Monday, October 29, 2012

The No Agenda Myth - Bill Keller -

David Brooks - the house "reasonable Republican" at the Times is a major perpetrator of the myth that Obama has no second term agenda.  There's a jobs bill and immigration reform.  How much progress do you think can be made in these times? - GWC
The No Agenda Myth -
by Bill Keller

And yet, can we really say we don’t know what to expect from these two men?
With Obama, we can anticipate that the unfinished business of universal health care and the re-regulation of the Wall Street casino will be finished. We can expect investments in education, infrastructure and innovation, followed by a gradual, balanced attack on deficits that includes higher taxes on the wealthiest. (And this time he will have a hefty stick to apply to a recalcitrant Congress: the fiscal cliff, which forces Congress to compromise or share the blame for the ensuing havoc.) We can expect the Pentagon, after winding down two wars, to bank a peace dividend. If Obama is re-elected, especially if he is elected with substantial Latino support, we can expect that he will try to deliver on his postponed promise of comprehensive immigration reform. The fact that these objectives represent a continuation of his first term does not mean he is aiming low. These are ambitious goals.

'via Blog this'

Friday, October 26, 2012

Romney Court Could Turn America Into A Tea Party Utopia: Experts | TPMDC

For reasons that mystify me former con law law professors Barack Obama (Chicago)  and Joe Biden (Widener) have spent less time battling to fill federal judicial vacancies than I would expect from liberals.  Meanwhile the worst are full of passionate intensity.  - gwc
Romney Court Could Turn America Into A Tea Party Utopia: Experts | TPMDC
by Sahil Kapur 
"A potential Mitt Romney presidency carries huge implications for the Supreme Court that have conservatives excited and progressives fearful about the future. Liberal-leaning Justices Ruth Bader Ginsburg, 79, and Steven Breyer, 74, are likely candidates for retirement during a Romney administration, the GOP nominee has vowed to appoint staunch conservatives, and the influential conservative legal community will make sure he follows through. Replacing even one of the liberal justices with a conservative, legal scholars and advocates across the ideological spectrum agree, would position conservatives to scale back the social safety net and abortion rights in the near term. Over time, if a robust five-vote conservative bloc prevails on the court for years, the right would have the potential opportunity to reverse nearly a century of progressive jurisprudence." 'via Blog this'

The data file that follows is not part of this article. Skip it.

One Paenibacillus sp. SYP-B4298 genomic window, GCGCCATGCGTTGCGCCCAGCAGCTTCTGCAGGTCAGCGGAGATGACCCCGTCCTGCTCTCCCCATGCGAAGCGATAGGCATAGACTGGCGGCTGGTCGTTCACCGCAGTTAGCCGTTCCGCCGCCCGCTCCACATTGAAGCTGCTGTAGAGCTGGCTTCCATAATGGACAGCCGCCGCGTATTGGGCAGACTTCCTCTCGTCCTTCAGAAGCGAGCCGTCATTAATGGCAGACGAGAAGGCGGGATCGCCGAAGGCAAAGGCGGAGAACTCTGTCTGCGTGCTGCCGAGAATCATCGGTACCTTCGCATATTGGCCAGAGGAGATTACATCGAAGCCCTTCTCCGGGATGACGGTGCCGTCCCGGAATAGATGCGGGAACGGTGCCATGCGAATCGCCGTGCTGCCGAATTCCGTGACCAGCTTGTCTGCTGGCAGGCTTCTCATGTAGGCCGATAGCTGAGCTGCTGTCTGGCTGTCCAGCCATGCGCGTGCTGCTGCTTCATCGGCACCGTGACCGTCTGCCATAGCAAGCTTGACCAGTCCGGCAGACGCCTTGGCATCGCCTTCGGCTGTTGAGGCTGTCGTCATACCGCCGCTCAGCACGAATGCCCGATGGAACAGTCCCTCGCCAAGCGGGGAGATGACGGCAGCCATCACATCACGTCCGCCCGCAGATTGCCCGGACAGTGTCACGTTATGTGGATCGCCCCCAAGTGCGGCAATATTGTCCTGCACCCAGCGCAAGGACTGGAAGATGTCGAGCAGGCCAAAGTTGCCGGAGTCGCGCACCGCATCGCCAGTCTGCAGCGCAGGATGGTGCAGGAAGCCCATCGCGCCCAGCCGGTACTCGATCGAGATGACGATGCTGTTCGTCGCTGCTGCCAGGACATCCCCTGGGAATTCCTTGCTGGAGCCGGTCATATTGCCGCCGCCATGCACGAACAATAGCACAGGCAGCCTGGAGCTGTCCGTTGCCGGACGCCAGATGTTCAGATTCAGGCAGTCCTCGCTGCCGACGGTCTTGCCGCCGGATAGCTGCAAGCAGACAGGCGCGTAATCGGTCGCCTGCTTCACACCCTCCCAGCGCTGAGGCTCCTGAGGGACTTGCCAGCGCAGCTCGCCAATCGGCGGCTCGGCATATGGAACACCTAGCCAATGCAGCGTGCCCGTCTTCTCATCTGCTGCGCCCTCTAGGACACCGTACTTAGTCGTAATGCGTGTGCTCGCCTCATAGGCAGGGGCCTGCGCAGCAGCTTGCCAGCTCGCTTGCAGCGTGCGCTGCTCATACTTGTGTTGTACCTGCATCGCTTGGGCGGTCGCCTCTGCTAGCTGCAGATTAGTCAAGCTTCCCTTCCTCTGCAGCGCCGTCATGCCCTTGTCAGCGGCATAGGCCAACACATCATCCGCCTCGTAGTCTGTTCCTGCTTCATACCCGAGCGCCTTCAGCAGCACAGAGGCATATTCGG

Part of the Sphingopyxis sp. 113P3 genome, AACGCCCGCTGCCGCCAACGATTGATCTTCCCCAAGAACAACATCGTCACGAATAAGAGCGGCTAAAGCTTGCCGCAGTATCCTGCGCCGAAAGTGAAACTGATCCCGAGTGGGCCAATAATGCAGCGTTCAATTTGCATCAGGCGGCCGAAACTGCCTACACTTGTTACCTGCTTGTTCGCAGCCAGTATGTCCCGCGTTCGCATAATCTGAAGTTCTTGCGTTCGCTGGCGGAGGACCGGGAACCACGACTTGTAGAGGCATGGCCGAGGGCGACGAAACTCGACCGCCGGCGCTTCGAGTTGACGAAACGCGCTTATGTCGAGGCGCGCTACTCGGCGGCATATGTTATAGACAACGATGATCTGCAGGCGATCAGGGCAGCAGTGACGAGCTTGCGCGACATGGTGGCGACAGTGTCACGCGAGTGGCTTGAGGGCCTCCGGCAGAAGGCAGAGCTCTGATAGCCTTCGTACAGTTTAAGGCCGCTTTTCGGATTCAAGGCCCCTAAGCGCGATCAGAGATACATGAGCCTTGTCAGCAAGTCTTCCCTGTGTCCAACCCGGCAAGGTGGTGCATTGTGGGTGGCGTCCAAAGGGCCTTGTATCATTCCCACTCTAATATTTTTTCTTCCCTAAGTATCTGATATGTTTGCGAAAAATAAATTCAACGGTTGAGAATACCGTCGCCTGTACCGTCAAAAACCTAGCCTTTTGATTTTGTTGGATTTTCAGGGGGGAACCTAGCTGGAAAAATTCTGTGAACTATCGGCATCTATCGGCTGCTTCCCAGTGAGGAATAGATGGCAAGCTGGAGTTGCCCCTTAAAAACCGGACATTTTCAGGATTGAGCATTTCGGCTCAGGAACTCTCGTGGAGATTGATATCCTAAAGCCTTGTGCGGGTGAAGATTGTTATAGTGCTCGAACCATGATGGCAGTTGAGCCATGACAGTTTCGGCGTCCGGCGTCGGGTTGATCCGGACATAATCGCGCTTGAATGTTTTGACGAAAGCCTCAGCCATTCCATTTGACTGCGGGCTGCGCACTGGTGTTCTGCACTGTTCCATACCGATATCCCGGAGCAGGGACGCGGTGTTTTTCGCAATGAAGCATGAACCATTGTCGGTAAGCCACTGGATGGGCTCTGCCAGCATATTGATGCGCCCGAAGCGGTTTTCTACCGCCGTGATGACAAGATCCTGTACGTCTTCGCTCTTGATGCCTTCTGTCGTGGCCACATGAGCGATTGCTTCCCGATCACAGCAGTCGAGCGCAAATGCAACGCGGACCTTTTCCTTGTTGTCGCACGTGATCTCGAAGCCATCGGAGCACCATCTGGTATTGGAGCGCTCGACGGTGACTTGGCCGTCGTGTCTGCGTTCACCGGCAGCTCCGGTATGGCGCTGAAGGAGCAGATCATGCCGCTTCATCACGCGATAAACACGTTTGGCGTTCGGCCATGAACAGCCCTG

Thursday, October 25, 2012

Colin Powell endorses Obama

Poltiics is a what have you done for me lately business, so I am not sure what street cred Colin Powell retains with any uncommitted (Republican inclined) voters.  But the endorsement of the guy who ended the Iraq war by the guy who was sent to the UN to sell a phony bill of goods and justify the start of the war matters to me.  It is evidence of Powell's fundamental integrity.  He is the kind of person who could have been elected President if he hadn't been snookered on the Iraq war.  His own fault, but still he was the victim, not the architect. - GWC
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Tuesday, October 23, 2012

Iran's route to the sea - Romney's blind spot

Americans are very weak on geography.  Mitt Romney is a real American, unlike the other guy.  Remember the Strait of Hormuz and the tanker war?

GCs to Law Firms: Pay for Your Own Tuna Fish Sandwiches - Law Blog - WSJ

Absolutely.  Those sneaky profits are really annoying.  Billing for Lexis and Westlaw: before they came along we didn't bill clients for the cost of our library.  I never billed clients for such things.  I paid for the Lexis subscriptions my practice required.  - GWC
GCs to Law Firms: Pay for Your Own Tuna Fish Sandwiches - Law Blog - WSJ
by Jennifer Smith
"Here’s a tip for law firms who want to keep clients happy: Don’t buy them fancy lunches with their own money. As The Wall Street Journal reported Monday, law-firm clients that cracked down on outside legal spending in recent years have turned their attention to the expense side of the bill. They’re fighting over line items such as photocopies and food, and pushing back hard on charges for pricey legal research databases such as Westlaw and LexisNexis. Their position: many of these costs are law firm overhead, and so shouldn’t be passed on to the client in the first place. “I think the relationship has changed, and the locus of power has shifted some, and the downturn had something to do with that,” said Christine Helwick, general counsel for California State University"

'via Blog this'

Religion, Race And Double Standards - The Dish | By Andrew Sullivan - The Daily Beast